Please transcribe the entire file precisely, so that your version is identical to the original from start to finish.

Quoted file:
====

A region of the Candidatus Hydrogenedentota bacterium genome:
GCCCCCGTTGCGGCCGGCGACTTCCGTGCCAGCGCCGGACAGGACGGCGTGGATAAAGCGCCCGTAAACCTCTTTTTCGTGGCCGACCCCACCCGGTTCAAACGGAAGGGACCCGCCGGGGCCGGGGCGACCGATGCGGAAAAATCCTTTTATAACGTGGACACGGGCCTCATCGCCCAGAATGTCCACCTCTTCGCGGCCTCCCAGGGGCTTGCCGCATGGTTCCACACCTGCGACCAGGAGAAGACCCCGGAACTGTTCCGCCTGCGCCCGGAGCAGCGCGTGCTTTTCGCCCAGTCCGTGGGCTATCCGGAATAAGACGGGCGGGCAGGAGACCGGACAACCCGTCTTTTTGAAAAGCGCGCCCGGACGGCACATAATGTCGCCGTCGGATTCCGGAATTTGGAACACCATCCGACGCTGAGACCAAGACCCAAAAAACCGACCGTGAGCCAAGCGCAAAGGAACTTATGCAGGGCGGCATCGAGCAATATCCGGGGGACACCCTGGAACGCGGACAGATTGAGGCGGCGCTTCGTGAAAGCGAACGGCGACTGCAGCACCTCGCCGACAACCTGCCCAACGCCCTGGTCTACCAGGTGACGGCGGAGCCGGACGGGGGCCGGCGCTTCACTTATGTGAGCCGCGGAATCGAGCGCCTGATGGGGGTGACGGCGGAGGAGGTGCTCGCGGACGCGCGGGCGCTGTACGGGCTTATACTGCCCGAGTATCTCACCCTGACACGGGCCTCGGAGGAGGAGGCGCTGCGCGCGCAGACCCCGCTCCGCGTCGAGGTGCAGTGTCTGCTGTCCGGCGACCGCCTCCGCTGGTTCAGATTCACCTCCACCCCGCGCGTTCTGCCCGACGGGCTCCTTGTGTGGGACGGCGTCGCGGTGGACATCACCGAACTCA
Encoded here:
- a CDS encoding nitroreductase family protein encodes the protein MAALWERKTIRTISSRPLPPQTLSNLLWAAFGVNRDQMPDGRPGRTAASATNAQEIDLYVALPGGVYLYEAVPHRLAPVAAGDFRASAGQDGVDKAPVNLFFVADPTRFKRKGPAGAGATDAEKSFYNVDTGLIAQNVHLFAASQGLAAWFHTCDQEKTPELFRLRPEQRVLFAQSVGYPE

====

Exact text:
A region of the Candidatus Hydrogenedentota bacterium genome:
GCCCCCGTTGCGGCCGGCGACTTCCGTGCCAGCGCCGGACAGGACGGCGTGGATAAAGCGCCCGTAAACCTCTTTTTCGTGGCCGACCCCACCCGGTTCAAACGGAAGGGACCCGCCGGGGCCGGGGCGACCGATGCGGAAAAATCCTTTTATAACGTGGACACGGGCCTCATCGCCCAGAATGTCCACCTCTTCGCGGCCTCCCAGGGGCTTGCCGCATGGTTCCACACCTGCGACCAGGAGAAGACCCCGGAACTGTTCCGCCTGCGCCCGGAGCAGCGCGTGCTTTTCGCCCAGTCCGTGGGCTATCCGGAATAAGACGGGCGGGCAGGAGACCGGACAACCCGTCTTTTTGAAAAGCGCGCCCGGACGGCACATAATGTCGCCGTCGGATTCCGGAATTTGGAACACCATCCGACGCTGAGACCAAGACCCAAAAAACCGACCGTGAGCCAAGCGCAAAGGAACTTATGCAGGGCGGCATCGAGCAATATCCGGGGGACACCCTGGAACGCGGACAGATTGAGGCGGCGCTTCGTGAAAGCGAACGGCGACTGCAGCACCTCGCCGACAACCTGCCCAACGCCCTGGTCTACCAGGTGACGGCGGAGCCGGACGGGGGCCGGCGCTTCACTTATGTGAGCCGCGGAATCGAGCGCCTGATGGGGGTGACGGCGGAGGAGGTGCTCGCGGACGCGCGGGCGCTGTACGGGCTTATACTGCCCGAGTATCTCACCCTGACACGGGCCTCGGAGGAGGAGGCGCTGCGCGCGCAGACCCCGCTCCGCGTCGAGGTGCAGTGTCTGCTGTCCGGCGACCGCCTCCGCTGGTTCAGATTCACCTCCACCCCGCGCGTTCTGCCCGACGGGCTCCTTGTGTGGGACGGCGTCGCGGTGGACATCACCGAACTCA
Encoded here:
- a CDS encoding nitroreductase family protein encodes the protein MAALWERKTIRTISSRPLPPQTLSNLLWAAFGVNRDQMPDGRPGRTAASATNAQEIDLYVALPGGVYLYEAVPHRLAPVAAGDFRASAGQDGVDKAPVNLFFVADPTRFKRKGPAGAGATDAEKSFYNVDTGLIAQNVHLFAASQGLAAWFHTCDQEKTPELFRLRPEQRVLFAQSVGYPE